Dry pumps offer many advantages, including the fact that the dry screw design eliminates the presence of oil, thus eliminating the risk of the back-streaming of oil into the food. The absence of oil in the process may also increase the shelf life of the product being sealed.

 

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While food quality and a reduction in potential contaminants may be enough to prove this solution for some, the greatest benefit may come in the form of sheer profitability increases. Dry vacuum pumps are more cost effective because they simply require less maintenance.

No oil means no downtime for oil changes and shifts the calendar for periodic maintenance from months to several years.

Vacuum Pumps Today: A Cleaner and Greener Solution

If you are packaging marinated meat, the vacuum pump will be contaminated with that marinade. Once an oil-sealed pump becomes contaminated and requires cleaning, it usually must be moved to an offsite location for maintenance.

Not true for dry pumps. With dry-sealing vacuum technology, you don’t have that problem.

The dry-vacuum pumps can be cleaned easily onsite. With Leybold’s DRYVAC and SCREWLINE dry screw pump series, one can perform an in situ liquid flushes of the pump and go back online. With the Screwline dry screw pump series, you can remove the housing, manually clean it, replace the housing again and you’re good to go. That’s a feature that only Leybold currently offers.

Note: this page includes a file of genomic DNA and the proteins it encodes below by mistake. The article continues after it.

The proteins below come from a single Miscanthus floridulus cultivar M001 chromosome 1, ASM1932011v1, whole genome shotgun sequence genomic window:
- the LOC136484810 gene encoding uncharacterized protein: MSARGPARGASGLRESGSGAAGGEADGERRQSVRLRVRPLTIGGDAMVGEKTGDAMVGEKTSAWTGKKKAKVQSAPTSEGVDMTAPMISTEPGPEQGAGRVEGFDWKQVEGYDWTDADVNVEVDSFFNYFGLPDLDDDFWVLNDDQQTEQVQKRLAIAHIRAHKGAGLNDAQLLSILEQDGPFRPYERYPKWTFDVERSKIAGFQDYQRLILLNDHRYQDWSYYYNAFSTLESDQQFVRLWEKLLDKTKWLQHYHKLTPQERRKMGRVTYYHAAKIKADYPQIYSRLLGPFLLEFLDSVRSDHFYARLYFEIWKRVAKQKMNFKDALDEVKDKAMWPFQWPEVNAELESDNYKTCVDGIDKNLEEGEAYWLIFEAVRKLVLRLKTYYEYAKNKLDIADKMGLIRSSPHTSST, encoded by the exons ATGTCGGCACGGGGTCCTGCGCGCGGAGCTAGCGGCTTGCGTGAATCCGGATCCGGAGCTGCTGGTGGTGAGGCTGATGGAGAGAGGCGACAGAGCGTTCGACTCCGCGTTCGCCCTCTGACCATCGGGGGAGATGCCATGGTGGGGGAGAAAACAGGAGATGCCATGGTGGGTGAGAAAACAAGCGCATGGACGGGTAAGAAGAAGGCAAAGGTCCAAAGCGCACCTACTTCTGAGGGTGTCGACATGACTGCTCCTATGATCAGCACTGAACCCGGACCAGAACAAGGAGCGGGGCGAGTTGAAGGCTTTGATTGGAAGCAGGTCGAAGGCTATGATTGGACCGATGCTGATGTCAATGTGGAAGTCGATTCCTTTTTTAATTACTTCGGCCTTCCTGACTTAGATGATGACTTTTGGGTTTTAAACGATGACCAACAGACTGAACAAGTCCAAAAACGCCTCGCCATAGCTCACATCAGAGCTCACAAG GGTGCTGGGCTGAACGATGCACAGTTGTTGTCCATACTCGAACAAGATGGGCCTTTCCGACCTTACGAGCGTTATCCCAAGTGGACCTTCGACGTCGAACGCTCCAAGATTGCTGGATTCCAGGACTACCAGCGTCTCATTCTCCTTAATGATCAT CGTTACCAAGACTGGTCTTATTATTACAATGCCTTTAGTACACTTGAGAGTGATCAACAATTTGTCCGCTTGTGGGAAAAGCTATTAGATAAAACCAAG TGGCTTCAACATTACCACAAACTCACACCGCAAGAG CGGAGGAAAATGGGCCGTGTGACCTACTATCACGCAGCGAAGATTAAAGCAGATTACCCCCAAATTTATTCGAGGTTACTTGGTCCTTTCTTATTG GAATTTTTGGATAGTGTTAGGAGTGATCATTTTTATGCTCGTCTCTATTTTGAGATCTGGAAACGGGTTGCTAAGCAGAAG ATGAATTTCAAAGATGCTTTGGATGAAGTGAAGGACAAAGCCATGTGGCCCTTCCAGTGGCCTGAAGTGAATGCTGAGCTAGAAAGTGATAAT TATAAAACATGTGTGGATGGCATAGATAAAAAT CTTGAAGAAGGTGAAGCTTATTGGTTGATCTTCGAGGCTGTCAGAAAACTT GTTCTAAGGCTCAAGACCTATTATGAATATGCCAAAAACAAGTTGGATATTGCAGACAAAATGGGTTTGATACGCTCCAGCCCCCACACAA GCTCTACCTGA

Dry vacuum pumps are also a cleaner solution for the environment. The pumps are truly a green solution, as they incorporate energy saving modules. They can be significantly more energy efficient, compared to oil-sealed pumps. These pumps eliminate oil vapor exhausting out of the building and eliminate the need for the disposal of contaminated oil (from the vacuum equipment).

Vacuum Pumps: Defying Expectations

The advantages of dry sealing technology have already begun to draw in many food-packaging businesses. It changes many underlying assumptions of vacuum packaging and vacuum processing.

The total cost of ownership in dry vs. oil based pumping technology is in itself a reason for the industry to take a hard look at this new alternative. Lower maintenance costs and more uptime could turn a positive ROI in as little as a year for most in this industry.

There is no doubt that Leybold is a valued partner to its customers and the industries they serve. Those adopting this new dry technology early are realizing competitive advantage, driven by their new-found process efficiencies. Leybold plans to keep pushing forward with this innovation. The company continually strives to advance vacuum technology and deliver unrivaled expertise and solutions, which not only improves the performance of its products but also provide a positive impact on their customer's bottom line.